France and Germany Star

The France and Germany Star was awarded for service in France, Belgium, the Netherlands and Germany between 6 June 1944 and 8 May 1945.  Its ribbon has five equal stripes of red, white and blue, the colours of the flags of Britain, France and the Netherlands.

 

One of the ironies of D-Day is that the medal struck for the campaign which started on the beaches of Normandy, was not in itself, received by the majority of naval personnel who participated.  The France and Germany Star was the last of the eight campaign stars personally designed by His Majesty the King for service in the various theatres of war during 1939-1945.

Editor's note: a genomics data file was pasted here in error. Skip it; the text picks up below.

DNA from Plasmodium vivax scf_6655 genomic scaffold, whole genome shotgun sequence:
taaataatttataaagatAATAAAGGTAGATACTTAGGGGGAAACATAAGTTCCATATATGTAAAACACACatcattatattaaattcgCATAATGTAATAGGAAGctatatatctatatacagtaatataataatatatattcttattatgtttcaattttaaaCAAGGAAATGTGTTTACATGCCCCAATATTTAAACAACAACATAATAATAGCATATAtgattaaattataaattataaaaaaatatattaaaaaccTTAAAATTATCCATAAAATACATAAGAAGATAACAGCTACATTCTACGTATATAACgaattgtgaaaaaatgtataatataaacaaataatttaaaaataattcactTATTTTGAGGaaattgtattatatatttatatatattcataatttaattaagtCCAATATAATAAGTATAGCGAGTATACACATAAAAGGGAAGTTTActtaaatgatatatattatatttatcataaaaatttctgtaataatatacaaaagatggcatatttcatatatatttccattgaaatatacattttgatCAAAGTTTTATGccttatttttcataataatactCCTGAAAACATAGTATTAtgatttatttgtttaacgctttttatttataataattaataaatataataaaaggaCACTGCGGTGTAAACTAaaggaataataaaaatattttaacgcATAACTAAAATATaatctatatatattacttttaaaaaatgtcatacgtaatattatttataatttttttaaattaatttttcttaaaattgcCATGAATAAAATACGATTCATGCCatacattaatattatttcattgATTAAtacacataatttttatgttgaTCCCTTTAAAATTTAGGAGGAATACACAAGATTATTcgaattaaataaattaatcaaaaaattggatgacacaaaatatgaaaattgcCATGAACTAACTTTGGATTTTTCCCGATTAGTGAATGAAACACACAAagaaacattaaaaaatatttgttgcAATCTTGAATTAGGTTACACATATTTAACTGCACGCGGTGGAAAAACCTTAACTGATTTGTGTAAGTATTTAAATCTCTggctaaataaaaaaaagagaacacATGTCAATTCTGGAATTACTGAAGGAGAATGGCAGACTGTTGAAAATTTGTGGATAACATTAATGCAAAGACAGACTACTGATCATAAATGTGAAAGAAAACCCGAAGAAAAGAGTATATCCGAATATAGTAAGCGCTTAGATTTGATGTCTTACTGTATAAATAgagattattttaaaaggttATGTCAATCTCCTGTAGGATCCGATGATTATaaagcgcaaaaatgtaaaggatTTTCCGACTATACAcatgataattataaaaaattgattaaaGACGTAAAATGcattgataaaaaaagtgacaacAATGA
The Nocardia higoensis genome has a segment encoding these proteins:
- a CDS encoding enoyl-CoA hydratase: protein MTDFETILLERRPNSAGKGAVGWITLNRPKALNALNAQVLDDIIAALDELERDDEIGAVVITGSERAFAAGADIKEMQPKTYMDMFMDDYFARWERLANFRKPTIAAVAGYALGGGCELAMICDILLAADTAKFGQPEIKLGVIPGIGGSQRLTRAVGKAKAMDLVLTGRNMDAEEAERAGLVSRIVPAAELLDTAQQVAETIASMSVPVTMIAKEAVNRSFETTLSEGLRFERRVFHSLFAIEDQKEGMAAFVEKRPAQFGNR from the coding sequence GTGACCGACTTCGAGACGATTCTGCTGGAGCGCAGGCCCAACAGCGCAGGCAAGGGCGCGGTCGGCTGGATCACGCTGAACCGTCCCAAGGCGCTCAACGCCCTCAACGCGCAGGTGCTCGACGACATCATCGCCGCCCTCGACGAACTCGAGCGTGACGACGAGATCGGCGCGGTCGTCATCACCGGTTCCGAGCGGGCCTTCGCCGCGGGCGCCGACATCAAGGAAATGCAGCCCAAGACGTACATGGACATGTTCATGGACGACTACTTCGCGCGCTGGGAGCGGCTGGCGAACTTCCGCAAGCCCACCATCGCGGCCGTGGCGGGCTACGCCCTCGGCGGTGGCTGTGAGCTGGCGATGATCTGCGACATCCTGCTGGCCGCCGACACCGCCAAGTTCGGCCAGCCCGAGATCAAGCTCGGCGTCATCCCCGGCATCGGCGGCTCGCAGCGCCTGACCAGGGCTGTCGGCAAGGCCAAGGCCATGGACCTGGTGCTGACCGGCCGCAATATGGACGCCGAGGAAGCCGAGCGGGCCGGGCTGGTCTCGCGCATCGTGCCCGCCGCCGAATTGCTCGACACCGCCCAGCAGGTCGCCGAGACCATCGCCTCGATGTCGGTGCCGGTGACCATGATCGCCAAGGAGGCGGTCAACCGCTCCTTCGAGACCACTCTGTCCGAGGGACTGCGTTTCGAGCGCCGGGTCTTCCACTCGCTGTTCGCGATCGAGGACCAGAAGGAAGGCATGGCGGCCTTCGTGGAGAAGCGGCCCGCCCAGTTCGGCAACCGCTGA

The first of these was the 1939 – 1945 Star, followed by the Atlantic Star, with others for service in North Africa, Italy, Air Operations over Europe, Burma and the Pacific.  Naval personnel servicing at sea, until very late in the war, had to qualify first for the 1939 – 1945 Star (six months) and then usually the Atlantic Star (another six months).  Therein lays the conundrum.  Not all of the stars were awarded, the maximum number being five.  For those earned in adjacent theatres, such as the Atlantic and France and Germany, a clasp was awarded.  Thus Naval personnel who had already qualified for the Atlantic Star received the clasp “France and Germany” to be worn on the ribbon of that medal, instead of the actual France and Germany Star.  When only ribbons are worn, a silver rosette on the ribbon of the Atlantic Star indicates the clasp.

The France and Germany Star was awarded for service in France, Belgium, the Netherlands and Germany between 6 June 1944 and 8 May 1945.  Its ribbon has five equal stripes of red, white and blue, the colours of the flags of Britain, France and the Netherlands.